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Bank lobbyists plead to delay derivatives, FDIC fee rules

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A fundamental principle of Lobbying 101 is that when a regulatory issue isn’t going your way, ask for more time. So it’s not surprising to see Wall Street and banking lobbyists starting to plead with regulators to delay the aggressive deadlines set by the Dodd-Frank reform law.

The influential American Bankers Association this week asked the Federal Deposit Insurance Corp. to extend the Jan. 3 deadline for comments on the agency’s plan to link the fees that banks pay to the FDIC to insure customer deposits to total bank assets, replacing the current practice of basing the fee on deposits.

What’s the difference? Well, thanks to its global businesses, Bank of America had about $2.4 trillion in total assets on Sept. 30, more than double the bank’s $974 billion in customer deposits. That means BoA would have to pay a much bigger quarterly fee for its deposit insurance beginning on June 30, 2011, based on the FDIC proposal.

“Because of the complexities of the proposed large bank risk based assessment system, and the significant financial impact it may have on institutions, we believe that it is appropriate to give more time for banks to review and comment on this proposal,” the ABA said in a letter to the FDIC.

ABA lobbyists have also joined forces with the Financial Services Roundtable, Investment Company Institute, Securities Industry and Financial Markets Association, and seven other groups to delay regulations policing the multi-hundred-trillion-dollar derivatives market.

Under the Dodd-Frank reform law, certain derivatives, such as credit default swaps, must be cleared on exchanges visible to regulator scrutiny. Banks must spin off other, riskier types of swap trading.

“To implement a complex new regulatory structure without adequate time to adapt, prepare, and test systems also could lead to an ineffective or poorly designed reporting, clearing, and exchange infrastructure, which also would impair liquidity and lead to higher costs, increased risk, and other adverse consequences,” the groups said in a Dec. 6 letter to the Securities and Exchange Commission and the Commodity Futures Trading Commission.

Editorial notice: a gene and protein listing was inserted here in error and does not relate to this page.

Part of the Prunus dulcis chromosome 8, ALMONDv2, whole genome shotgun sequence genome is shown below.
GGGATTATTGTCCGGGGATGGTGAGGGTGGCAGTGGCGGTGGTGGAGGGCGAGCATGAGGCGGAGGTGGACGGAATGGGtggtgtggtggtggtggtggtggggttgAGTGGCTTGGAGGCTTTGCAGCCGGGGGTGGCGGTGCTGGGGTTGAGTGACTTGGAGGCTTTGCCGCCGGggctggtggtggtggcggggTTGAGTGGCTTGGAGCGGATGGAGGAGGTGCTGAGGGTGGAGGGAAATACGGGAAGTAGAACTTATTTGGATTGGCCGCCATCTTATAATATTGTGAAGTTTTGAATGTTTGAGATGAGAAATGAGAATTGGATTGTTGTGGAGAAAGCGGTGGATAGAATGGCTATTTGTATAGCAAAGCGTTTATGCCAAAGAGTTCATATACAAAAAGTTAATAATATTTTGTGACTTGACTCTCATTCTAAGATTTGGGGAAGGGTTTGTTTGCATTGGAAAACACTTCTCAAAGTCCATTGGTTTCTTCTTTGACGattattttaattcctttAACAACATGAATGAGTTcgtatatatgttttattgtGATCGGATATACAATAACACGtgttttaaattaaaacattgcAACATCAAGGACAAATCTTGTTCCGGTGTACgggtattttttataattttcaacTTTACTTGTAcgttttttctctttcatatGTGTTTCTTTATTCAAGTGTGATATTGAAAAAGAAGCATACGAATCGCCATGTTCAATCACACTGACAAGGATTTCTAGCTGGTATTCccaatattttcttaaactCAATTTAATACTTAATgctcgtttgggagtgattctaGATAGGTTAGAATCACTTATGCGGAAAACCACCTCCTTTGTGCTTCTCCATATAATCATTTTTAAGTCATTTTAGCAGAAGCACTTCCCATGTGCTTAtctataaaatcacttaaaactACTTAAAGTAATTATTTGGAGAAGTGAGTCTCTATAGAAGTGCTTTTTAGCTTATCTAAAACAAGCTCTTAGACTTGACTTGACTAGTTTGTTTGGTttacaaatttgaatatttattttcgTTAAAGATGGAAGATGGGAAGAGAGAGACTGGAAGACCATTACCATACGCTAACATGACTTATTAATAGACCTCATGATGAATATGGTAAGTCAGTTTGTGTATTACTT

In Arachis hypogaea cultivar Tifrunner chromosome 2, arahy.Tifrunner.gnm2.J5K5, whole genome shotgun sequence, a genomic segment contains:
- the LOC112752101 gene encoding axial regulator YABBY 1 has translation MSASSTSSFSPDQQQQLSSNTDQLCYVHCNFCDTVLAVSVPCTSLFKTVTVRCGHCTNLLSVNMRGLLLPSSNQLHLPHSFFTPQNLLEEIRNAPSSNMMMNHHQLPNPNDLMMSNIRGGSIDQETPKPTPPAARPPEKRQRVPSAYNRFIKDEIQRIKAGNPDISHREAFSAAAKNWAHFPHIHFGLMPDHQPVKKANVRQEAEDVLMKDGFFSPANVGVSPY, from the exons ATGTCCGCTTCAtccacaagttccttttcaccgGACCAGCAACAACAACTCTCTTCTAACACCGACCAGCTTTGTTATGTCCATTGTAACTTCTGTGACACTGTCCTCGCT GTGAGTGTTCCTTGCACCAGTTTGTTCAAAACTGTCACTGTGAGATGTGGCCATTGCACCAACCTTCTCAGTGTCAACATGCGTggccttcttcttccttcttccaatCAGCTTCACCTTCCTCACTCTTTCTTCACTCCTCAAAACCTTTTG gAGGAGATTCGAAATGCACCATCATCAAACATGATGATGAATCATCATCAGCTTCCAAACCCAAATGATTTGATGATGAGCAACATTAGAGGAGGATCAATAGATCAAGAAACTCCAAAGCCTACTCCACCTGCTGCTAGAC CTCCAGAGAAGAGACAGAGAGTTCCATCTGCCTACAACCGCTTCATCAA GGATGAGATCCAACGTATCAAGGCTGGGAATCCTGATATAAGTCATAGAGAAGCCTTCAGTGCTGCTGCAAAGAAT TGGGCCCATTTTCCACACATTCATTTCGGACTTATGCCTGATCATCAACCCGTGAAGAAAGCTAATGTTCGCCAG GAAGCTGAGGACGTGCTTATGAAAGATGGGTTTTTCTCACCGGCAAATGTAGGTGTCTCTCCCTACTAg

Instead of following the one-year deadline set by the Dodd-Frank law, the SEC and CFTC should phase in new regulations “over a reasonable period of time” determined by banks that have a stake in derivatives clearinghouses and by companies trading the sophisticated instruments, the letter said.

A go-slow approach would also get an approving nod from the new Republican chairman of the House Financial Services Committee, Spencer Bachus. After last month’s election that returned control of the House to Republicans, Bachus said he was sympathetic to industry worries that regulation of derivatives would dry up liquidity and was a “job-killing” provision of the Dodd-Frank law.

Bachus affirmed his views last week, telling the Birmingham News, “In Washington, the view is that the banks are to be regulated, and my view is that Washington and the regulators are there to serve the banks.” The newspaper said Bachus later clarified his comment to say that regulators should set the parameters under which banks operate, but not micromanage them.

The SEC, meanwhile, has met with more than 40 big Wall Street banks and finance industry groups since August to discuss the multiple rulemakings for derivatives trading that are now underway. Among the repeat visitors: Goldman Sachs, the Financial Services Roundtable, and the Securities Industry and Financial Markets Association, according to documents posted on the SEC website.

But that’s nothing compared to the army of lobbyists for banks, investment funds, and financial exchanges who are lining up for meetings at the CFTC, which is taking the lead as the two agencies develop derivatives rules.

Goldman Sachs lobbyists have met in person or on conference calls with CFTC officials at least 30 times since late July when the Dodd-Frank bill became law, according to the agency’s website.

Other lobbyists filling up appointment calendars at the CFTC: Morgan Stanley with 22 meetings, hedge fund Black Rock and financial exchange ICE each with 18 meetings; Depository Trust & Clearing Corp. 17; Managed Funds Association 16; lobbying firm Patton Boggs 15; Bank of New York Mellon 12; JPMorgan and International Swaps and Derivatives Association each with 11; and futures exchange CME Group 10.

Lobbyist Meetings With Regulators

Financial Reform Watch compiled this list of websites that disclose lobbyist meetings with regulators to influence how the Dodd-Frank reform law is carried out:

  • Comptroller of Currency – no disclosure of lobbyist meetings
  • Consumer Financial Protection Bureau – no website yet exists
  • Federal Housing Finance Agency – no disclosure of lobbyist meetings